Wednesday, 25 February 2015

God's commands

This year for lent I’m giving up my car, my job, my house and my country.

It’s not part of my theology to believe that God gives out words, in prophetic visions, at least not to me, but God is speaking pretty clearly to me in this case. Simply through the situation and circumstances that I’m in, He’s telling me that I need to be in, and effectively move permanently to America, if I am to stay married.

I have no idea how I’m going to do it.
I have no idea how I’m going to support myself and Fran.
I have no idea how I’m going to get a visa, or a work permit.
I have no idea how to sell a house, or how to buy a house in America.
I don’t understand anything about medical insurance.
And most of all I have no idea why God wants us there.

But it seems to clear to me that He does.

And I trust that He will provide the answers.

In the sermon I listened to this week at Kingsmead Baptist Church the topic was Jonah and basically how much faffing about and trouble he got into when he ran away from God’s command to go to Nineveh and preach to them. A modern day equivalent would be for one of us to be told to go to ISIS and preach God’s word to them. I’m reassured that God isn’t asking to me to go to Syria or Iraq and preach to them. However, I could still dwell in all these uncertainties and not make a commitment to move.

I’m still confused about how calm I am at all this. There appears to be no fear within me at all. I realistically should be indecisive and entirely apprehensive about what’s going on in my life. But that’s just it. I’m not making the decisions here. The pressure is entirely off me because I’m just the hand in this. I still have to work things out, I mean I can’t be complacent. It’s not just going to do itself, but the way it all seems to work out, just at the right time, is becoming too commonplace to not be comforted by it.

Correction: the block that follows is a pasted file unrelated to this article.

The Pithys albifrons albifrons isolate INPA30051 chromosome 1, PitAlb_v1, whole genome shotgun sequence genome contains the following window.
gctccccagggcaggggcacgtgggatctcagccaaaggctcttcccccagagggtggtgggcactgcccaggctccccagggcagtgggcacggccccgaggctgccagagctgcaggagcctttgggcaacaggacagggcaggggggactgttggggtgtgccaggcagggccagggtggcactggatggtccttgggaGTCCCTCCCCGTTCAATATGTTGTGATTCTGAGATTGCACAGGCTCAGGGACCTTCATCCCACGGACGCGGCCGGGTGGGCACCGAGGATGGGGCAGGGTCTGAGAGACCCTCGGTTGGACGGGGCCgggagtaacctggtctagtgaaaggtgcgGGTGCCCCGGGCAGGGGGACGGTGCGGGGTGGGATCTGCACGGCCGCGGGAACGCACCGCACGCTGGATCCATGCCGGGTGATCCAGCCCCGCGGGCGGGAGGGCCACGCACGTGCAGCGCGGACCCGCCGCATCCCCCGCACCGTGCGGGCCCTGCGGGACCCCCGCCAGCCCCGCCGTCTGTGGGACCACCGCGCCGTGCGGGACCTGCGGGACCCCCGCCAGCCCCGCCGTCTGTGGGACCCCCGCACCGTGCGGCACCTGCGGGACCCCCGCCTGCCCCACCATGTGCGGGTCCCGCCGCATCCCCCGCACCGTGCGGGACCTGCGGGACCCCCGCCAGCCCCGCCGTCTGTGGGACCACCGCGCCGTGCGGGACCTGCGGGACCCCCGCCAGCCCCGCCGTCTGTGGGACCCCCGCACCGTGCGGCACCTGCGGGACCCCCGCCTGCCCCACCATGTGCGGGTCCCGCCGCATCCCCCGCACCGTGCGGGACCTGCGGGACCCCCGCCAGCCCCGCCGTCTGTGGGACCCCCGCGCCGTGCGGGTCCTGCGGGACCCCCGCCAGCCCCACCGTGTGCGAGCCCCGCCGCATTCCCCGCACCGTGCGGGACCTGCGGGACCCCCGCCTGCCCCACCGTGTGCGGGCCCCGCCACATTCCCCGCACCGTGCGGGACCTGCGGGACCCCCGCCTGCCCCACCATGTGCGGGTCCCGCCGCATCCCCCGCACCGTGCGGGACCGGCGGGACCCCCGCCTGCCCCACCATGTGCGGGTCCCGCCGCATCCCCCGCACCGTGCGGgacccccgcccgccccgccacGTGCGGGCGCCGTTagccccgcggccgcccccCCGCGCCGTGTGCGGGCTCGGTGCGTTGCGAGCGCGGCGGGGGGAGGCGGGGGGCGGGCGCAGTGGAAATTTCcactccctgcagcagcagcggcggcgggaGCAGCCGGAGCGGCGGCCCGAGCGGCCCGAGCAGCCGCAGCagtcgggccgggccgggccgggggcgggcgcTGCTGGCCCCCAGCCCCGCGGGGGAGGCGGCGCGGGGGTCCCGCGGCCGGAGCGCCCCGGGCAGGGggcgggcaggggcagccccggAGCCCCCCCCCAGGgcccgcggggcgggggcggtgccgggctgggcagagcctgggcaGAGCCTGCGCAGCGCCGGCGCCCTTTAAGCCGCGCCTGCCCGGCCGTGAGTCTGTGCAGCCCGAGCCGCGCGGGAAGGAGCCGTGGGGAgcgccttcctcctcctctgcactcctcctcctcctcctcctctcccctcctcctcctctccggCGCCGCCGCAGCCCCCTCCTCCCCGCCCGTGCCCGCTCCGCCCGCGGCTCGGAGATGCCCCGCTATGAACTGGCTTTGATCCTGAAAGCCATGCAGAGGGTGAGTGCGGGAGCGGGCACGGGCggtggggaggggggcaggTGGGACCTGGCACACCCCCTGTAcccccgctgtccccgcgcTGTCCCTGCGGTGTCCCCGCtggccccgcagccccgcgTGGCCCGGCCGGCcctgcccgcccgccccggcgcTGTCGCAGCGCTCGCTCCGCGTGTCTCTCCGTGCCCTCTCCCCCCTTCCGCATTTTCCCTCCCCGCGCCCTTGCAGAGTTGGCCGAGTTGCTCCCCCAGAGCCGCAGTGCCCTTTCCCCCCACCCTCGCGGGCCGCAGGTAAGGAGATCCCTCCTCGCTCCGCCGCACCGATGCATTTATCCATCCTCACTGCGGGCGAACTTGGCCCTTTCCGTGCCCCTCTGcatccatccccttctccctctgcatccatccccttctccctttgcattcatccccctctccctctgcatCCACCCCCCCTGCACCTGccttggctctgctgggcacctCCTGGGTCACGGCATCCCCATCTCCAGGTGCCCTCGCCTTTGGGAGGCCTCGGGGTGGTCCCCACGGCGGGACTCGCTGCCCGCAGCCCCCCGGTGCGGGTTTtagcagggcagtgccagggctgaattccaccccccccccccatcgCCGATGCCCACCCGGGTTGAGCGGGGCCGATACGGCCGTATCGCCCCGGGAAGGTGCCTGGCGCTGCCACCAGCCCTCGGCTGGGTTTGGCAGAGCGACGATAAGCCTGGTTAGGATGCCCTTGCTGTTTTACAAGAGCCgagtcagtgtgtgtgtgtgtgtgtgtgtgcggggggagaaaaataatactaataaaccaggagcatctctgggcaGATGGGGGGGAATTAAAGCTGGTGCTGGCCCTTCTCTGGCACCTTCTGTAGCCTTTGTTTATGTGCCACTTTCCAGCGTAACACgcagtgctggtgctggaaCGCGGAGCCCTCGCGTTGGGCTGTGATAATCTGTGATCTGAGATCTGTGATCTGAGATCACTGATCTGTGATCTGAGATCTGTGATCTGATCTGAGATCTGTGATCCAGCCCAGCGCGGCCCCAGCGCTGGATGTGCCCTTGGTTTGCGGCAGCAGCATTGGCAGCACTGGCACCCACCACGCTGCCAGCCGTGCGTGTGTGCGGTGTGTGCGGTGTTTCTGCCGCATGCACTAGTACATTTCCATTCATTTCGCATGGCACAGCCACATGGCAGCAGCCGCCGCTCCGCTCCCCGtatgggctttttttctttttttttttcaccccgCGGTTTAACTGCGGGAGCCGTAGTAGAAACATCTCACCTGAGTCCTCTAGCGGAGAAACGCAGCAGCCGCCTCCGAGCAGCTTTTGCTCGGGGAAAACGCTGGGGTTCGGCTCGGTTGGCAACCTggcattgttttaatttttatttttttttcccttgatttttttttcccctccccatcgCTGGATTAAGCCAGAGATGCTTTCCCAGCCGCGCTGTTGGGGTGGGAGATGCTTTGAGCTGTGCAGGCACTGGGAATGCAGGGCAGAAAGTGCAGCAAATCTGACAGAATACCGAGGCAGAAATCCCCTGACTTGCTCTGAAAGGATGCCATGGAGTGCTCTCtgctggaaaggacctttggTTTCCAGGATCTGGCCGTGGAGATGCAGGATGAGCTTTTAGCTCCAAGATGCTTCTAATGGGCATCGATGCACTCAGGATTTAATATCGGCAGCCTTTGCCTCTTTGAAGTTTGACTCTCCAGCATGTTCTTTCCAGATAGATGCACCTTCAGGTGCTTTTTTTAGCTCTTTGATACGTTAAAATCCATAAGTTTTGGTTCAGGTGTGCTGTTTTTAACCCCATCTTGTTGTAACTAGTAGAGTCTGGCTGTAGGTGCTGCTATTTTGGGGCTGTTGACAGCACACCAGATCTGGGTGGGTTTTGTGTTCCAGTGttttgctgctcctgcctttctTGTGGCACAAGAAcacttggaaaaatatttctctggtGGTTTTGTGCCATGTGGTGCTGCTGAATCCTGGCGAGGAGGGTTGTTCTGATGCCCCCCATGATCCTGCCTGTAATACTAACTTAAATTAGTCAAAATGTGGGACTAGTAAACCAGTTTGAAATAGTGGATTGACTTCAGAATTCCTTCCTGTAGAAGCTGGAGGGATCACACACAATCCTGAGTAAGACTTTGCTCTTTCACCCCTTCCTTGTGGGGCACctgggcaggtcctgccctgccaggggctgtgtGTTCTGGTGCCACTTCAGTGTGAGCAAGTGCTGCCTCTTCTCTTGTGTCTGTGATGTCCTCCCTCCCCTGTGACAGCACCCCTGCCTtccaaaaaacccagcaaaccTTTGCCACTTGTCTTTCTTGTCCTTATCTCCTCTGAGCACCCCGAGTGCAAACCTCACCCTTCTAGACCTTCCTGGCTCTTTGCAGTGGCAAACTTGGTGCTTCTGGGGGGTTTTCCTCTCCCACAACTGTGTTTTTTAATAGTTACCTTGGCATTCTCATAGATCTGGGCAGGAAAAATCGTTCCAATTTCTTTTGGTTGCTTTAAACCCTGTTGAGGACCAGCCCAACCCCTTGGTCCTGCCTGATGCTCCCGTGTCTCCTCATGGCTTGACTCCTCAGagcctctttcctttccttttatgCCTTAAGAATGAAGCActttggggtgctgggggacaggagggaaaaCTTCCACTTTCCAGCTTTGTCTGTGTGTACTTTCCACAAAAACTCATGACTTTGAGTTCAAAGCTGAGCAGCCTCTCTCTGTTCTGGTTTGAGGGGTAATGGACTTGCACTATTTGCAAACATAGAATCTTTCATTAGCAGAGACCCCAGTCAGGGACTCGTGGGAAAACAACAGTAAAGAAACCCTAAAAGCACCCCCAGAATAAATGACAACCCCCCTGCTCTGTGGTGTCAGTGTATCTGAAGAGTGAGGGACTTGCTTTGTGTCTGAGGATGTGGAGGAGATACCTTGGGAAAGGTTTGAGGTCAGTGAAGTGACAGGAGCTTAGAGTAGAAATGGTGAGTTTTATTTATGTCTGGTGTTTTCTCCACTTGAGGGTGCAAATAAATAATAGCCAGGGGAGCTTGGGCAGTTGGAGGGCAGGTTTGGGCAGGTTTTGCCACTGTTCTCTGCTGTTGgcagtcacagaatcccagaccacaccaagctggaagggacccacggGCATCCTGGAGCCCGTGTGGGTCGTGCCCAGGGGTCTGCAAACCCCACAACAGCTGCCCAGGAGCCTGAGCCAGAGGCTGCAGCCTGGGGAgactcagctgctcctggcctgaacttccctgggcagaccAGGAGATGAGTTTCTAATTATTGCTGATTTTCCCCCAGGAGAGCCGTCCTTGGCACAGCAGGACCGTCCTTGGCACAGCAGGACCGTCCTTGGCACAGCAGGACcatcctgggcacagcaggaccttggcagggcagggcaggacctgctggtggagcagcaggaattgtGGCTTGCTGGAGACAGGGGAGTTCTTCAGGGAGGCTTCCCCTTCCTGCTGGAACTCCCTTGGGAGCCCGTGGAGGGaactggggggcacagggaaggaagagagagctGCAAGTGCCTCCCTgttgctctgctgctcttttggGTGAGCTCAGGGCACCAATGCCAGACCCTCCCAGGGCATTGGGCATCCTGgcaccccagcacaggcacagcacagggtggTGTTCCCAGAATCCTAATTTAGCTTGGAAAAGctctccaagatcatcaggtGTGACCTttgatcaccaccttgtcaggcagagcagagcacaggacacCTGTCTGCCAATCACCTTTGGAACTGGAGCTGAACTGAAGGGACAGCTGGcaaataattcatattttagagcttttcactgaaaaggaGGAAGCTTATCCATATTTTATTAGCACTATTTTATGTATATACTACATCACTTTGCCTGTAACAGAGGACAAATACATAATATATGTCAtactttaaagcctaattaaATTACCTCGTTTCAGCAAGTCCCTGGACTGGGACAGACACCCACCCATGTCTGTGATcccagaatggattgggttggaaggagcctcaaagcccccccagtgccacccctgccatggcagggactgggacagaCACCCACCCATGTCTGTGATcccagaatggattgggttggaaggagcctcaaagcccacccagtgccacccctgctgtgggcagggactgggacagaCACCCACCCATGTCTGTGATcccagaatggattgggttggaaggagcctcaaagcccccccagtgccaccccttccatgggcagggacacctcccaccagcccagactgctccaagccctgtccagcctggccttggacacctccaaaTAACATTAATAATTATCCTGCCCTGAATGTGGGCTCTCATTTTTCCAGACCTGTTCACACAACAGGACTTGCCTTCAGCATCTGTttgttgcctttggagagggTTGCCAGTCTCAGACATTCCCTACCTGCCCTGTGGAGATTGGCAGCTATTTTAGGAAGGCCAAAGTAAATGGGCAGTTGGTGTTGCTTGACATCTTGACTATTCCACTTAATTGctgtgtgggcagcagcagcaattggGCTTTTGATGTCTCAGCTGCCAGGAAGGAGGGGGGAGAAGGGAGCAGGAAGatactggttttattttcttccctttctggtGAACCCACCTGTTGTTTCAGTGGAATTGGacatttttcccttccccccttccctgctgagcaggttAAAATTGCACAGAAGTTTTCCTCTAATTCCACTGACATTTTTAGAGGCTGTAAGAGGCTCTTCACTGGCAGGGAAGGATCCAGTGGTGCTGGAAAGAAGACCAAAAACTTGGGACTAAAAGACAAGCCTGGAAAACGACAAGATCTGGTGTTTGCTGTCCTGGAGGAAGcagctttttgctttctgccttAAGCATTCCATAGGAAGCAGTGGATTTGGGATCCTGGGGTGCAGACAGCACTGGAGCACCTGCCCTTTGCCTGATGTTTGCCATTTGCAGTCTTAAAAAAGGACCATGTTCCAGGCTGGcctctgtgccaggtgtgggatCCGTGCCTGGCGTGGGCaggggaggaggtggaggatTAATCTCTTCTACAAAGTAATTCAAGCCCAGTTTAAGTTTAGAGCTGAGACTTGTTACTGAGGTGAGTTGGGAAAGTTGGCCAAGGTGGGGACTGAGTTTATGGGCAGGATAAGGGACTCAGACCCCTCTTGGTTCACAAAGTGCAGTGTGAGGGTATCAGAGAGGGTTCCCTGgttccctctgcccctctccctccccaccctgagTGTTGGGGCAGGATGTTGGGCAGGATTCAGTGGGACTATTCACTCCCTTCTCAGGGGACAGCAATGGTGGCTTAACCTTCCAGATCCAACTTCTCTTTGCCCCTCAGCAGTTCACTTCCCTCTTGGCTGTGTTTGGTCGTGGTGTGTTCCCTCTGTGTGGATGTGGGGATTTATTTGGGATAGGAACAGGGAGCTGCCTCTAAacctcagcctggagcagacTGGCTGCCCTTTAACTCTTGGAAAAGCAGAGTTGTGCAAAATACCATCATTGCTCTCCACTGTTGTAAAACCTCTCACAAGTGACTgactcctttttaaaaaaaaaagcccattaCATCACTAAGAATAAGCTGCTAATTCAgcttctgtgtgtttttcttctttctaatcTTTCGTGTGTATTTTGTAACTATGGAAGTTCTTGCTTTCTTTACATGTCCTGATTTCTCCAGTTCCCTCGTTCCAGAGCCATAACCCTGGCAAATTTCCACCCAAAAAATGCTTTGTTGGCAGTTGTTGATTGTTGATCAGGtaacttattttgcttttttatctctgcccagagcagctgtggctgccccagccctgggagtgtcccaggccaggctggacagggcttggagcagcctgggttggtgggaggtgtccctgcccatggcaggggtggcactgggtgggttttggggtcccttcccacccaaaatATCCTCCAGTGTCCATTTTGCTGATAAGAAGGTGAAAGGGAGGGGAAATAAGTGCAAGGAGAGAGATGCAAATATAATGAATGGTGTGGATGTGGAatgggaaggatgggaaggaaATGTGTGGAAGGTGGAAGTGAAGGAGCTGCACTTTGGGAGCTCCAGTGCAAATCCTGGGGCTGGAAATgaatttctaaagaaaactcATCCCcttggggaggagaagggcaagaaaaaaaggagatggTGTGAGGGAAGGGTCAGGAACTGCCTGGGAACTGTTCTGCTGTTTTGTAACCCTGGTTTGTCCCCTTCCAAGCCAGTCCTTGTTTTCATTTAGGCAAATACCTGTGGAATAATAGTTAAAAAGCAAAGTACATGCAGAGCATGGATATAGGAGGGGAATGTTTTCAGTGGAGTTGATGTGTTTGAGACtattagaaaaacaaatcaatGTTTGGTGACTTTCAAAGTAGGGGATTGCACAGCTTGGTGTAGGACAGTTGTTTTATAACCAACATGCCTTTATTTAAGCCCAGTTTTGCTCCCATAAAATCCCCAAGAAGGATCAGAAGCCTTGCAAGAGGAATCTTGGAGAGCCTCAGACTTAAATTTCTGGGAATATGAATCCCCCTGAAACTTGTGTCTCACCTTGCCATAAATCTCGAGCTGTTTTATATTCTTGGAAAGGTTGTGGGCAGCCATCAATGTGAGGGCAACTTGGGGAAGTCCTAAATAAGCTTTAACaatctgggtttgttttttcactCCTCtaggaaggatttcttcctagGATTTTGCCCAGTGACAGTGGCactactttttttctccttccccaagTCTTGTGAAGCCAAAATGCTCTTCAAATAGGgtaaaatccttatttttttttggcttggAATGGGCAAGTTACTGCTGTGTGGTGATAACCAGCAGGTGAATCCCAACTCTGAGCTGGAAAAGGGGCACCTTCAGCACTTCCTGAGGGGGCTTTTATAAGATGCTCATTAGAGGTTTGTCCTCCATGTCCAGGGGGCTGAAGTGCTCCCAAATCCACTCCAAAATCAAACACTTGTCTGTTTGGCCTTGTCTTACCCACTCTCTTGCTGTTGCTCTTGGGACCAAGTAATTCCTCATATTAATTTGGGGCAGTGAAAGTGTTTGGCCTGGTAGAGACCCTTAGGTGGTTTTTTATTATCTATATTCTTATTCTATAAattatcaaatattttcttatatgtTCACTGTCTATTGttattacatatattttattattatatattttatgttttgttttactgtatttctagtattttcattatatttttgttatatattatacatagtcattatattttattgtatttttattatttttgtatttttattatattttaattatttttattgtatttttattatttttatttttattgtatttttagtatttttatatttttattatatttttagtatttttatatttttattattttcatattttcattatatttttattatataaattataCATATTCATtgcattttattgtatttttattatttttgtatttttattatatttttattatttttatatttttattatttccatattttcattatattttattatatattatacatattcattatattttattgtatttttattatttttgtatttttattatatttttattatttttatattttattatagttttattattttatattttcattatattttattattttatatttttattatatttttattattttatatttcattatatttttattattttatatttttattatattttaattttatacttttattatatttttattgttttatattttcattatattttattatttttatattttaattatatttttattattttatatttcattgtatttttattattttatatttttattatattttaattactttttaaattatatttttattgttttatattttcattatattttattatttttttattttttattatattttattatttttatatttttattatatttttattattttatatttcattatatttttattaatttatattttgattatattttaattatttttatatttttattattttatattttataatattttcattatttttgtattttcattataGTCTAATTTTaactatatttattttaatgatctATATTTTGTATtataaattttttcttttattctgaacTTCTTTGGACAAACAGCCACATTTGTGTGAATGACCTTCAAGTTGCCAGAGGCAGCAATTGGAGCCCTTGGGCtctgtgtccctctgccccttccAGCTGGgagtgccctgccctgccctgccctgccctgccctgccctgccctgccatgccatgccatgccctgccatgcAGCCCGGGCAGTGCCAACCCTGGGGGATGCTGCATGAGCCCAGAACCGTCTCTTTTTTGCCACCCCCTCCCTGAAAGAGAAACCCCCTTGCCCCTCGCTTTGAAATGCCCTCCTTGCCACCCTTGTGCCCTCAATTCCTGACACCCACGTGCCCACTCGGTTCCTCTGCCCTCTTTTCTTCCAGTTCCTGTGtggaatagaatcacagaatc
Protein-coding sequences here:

If anything I feel excitement. It seems clear to me now that God is providing the miracle that we've all prayed so hard for. Fran looks to be in remission and on her journey to a bone marrow transplant. Of course the day to day battle with her health is going to be a constant fight, but the long term miracle is now something that can clearly be seen. God has revealed to me so many miracles in the last few years. He has proved to me again and again that He still heals miraculously when the doctors think there is no hope. And it's the doctors that use the word 'miracle' every time.

I’m at our house in the UK now, starting preparations to sell up and I plan to fly out again in the next few weeks and be reunited with my wife as she continues her treatment.

There is nothing quite as humbling as realising that you are having to live entirely on the generosity of others. It occurs to me that a lot of people have to do that, especially the homeless and the very poor. It makes me appreciate just a little bit what it is like to live as a beggar. Because technically for the time being that is what I am, being technically unemployed and soon to be technically homeless. I am blessed to have a family and a church family that will support me despite this.